Implications of Implementing Renewable Energy at Scale: Getting the Most Out of The Clean Power Plan

By Thomas R. Burton

On August 3, the Obama Administration released the much anticipated final Clean Power Plan (CPP). The nation’s first ever standard to address power plan pollution has an ambitious overall goal of reducing CO2 emissions by 32% from 2005 levels by 2030. The plan’s third building block specifically calls for increasing generation from renewable energy sources. States are expected to develop and implement their own plans. They are to choose from either an emissions standards model, based on direct emissions requirements, or a state measures model, which employs a mix of measures, that incorporates the three building blocks.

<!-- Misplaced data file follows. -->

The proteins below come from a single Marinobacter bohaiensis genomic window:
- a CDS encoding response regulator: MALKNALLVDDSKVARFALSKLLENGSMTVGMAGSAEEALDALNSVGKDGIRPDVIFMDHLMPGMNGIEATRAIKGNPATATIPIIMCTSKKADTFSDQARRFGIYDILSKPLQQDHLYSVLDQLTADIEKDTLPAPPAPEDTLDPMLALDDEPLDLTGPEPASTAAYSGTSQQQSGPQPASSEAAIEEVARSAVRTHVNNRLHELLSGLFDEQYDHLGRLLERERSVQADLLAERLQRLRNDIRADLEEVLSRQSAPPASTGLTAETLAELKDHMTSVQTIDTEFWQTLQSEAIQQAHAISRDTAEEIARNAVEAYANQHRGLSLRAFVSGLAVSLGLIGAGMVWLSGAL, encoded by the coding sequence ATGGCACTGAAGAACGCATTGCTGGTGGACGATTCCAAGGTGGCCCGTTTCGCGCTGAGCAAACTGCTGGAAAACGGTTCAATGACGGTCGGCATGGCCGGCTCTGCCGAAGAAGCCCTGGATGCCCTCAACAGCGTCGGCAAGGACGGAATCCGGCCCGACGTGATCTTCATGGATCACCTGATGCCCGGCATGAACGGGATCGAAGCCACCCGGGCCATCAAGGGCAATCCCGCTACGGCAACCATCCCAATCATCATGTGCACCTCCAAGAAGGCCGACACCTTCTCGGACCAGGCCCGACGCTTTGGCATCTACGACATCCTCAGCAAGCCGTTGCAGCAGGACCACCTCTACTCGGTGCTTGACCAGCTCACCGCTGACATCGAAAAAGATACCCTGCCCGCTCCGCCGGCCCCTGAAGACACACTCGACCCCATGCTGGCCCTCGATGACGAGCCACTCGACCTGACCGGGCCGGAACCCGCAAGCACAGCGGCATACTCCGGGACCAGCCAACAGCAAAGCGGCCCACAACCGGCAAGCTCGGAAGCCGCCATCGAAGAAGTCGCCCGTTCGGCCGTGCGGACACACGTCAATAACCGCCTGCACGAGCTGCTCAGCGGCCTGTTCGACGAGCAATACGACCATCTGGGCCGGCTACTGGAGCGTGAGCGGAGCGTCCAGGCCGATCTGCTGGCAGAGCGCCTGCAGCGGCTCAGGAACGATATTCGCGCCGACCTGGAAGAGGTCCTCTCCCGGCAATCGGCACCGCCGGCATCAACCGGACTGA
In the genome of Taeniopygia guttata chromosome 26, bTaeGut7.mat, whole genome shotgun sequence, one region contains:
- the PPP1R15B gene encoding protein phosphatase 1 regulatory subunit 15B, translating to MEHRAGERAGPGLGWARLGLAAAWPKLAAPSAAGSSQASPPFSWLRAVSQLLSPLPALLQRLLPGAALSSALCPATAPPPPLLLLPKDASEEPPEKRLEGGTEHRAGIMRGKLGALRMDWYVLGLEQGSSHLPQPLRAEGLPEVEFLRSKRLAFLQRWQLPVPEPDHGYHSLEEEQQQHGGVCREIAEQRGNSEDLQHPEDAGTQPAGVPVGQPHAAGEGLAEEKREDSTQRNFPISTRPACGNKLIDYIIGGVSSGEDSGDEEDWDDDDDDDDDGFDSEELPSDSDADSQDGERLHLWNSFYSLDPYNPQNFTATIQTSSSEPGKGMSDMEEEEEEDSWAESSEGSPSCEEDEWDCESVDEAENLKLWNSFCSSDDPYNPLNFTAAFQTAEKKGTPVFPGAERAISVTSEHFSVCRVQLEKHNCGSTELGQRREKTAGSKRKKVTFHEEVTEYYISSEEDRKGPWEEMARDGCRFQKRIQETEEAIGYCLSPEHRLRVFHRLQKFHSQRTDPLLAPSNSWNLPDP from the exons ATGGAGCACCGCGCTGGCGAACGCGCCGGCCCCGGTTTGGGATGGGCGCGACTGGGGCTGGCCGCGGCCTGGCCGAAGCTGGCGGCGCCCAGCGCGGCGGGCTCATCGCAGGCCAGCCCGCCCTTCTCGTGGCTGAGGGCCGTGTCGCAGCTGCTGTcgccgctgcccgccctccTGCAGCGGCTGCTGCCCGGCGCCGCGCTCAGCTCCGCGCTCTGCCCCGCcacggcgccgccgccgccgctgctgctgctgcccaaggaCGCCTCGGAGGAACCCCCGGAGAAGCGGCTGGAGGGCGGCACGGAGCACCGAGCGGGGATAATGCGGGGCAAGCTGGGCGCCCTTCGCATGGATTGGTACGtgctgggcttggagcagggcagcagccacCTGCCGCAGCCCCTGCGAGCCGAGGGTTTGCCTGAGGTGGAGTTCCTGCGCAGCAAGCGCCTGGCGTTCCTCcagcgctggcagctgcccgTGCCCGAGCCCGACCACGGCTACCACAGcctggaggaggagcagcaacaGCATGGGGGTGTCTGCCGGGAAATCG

States that do not file a plan with EPA by their September 2018 deadline will face a federally imposed model called the Federal Implementation Plan (FIP). The FIP the Administration currently proposes would realize similar emissions reductions through cap and trade. EPA would either assign an emissions cap or require states to meet a rate across their power plant fleet. Currently, EPA is accepting comments on the FIP and will decide on an approach next summer. It’s been characterized as both a guide path as states craft plans and also a warning for non-compliers.

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